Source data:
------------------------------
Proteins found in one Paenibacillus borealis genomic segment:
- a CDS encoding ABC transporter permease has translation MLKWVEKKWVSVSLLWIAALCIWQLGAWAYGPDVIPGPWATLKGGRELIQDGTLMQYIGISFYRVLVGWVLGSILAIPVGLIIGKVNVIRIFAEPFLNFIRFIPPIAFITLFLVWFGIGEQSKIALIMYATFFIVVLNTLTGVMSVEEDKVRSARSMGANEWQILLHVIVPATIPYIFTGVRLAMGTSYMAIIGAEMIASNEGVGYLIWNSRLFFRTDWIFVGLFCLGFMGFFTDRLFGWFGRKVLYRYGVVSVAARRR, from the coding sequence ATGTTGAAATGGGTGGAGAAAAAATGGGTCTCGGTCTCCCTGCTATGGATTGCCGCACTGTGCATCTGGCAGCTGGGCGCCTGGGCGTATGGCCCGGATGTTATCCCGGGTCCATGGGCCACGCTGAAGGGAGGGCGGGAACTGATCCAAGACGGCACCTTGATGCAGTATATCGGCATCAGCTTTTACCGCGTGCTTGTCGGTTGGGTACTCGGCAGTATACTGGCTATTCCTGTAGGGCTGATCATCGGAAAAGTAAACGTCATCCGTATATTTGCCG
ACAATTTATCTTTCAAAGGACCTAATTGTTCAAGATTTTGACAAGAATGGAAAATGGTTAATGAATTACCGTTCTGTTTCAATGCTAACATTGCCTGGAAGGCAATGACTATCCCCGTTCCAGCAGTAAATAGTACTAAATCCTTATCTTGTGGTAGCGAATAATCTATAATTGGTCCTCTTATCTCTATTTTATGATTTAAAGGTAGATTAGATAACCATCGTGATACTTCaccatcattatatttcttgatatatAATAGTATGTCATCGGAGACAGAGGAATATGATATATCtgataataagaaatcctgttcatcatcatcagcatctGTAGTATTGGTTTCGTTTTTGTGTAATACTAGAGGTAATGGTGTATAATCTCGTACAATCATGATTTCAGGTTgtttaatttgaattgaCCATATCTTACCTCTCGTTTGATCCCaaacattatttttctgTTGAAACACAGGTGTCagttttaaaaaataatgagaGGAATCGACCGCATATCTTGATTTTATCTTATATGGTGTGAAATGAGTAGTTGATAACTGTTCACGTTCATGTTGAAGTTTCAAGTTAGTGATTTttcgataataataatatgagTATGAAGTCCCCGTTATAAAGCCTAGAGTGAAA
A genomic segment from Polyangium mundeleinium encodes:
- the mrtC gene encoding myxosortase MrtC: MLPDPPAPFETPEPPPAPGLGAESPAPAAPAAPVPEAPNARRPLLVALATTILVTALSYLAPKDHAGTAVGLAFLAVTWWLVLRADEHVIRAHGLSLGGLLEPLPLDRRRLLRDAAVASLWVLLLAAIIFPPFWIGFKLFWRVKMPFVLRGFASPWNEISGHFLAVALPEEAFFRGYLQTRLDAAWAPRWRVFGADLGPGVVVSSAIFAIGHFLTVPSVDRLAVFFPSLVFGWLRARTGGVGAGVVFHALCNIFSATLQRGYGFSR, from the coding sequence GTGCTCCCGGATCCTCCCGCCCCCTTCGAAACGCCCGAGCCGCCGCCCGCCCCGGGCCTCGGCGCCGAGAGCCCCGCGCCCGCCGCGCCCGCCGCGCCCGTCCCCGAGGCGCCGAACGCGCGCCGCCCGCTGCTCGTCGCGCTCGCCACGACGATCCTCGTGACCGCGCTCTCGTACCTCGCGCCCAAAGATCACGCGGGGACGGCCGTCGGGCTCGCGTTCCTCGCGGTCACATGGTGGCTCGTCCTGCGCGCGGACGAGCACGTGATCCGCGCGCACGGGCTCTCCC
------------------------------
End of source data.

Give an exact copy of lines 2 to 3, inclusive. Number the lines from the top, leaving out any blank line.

- a CDS encoding ABC transporter permease has translation MLKWVEKKWVSVSLLWIAALCIWQLGAWAYGPDVIPGPWATLKGGRELIQDGTLMQYIGISFYRVLVGWVLGSILAIPVGLIIGKVNVIRIFAEPFLNFIRFIPPIAFITLFLVWFGIGEQSKIALIMYATFFIVVLNTLTGVMSVEEDKVRSARSMGANEWQILLHVIVPATIPYIFTGVRLAMGTSYMAIIGAEMIASNEGVGYLIWNSRLFFRTDWIFVGLFCLGFMGFFTDRLFGWFGRKVLYRYGVVSVAARRR, from the coding sequence ATGTTGAAATGGGTGGAGAAAAAATGGGTCTCGGTCTCCCTGCTATGGATTGCCGCACTGTGCATCTGGCAGCTGGGCGCCTGGGCGTATGGCCCGGATGTTATCCCGGGTCCATGGGCCACGCTGAAGGGAGGGCGGGAACTGATCCAAGACGGCACCTTGATGCAGTATATCGGCATCAGCTTTTACCGCGTGCTTGTCGGTTGGGTACTCGGCAGTATACTGGCTATTCCTGTAGGGCTGATCATCGGAAAAGTAAACGTCATCCGTATATTTGCCG
ACAATTTATCTTTCAAAGGACCTAATTGTTCAAGATTTTGACAAGAATGGAAAATGGTTAATGAATTACCGTTCTGTTTCAATGCTAACATTGCCTGGAAGGCAATGACTATCCCCGTTCCAGCAGTAAATAGTACTAAATCCTTATCTTGTGGTAGCGAATAATCTATAATTGGTCCTCTTATCTCTATTTTATGATTTAAAGGTAGATTAGATAACCATCGTGATACTTCaccatcattatatttcttgatatatAATAGTATGTCATCGGAGACAGAGGAATATGATATATCtgataataagaaatcctgttcatcatcatcagcatctGTAGTATTGGTTTCGTTTTTGTGTAATACTAGAGGTAATGGTGTATAATCTCGTACAATCATGATTTCAGGTTgtttaatttgaattgaCCATATCTTACCTCTCGTTTGATCCCaaacattatttttctgTTGAAACACAGGTGTCagttttaaaaaataatgagaGGAATCGACCGCATATCTTGATTTTATCTTATATGGTGTGAAATGAGTAGTTGATAACTGTTCACGTTCATGTTGAAGTTTCAAGTTAGTGATTTttcgataataataatatgagTATGAAGTCCCCGTTATAAAGCCTAGAGTGAAA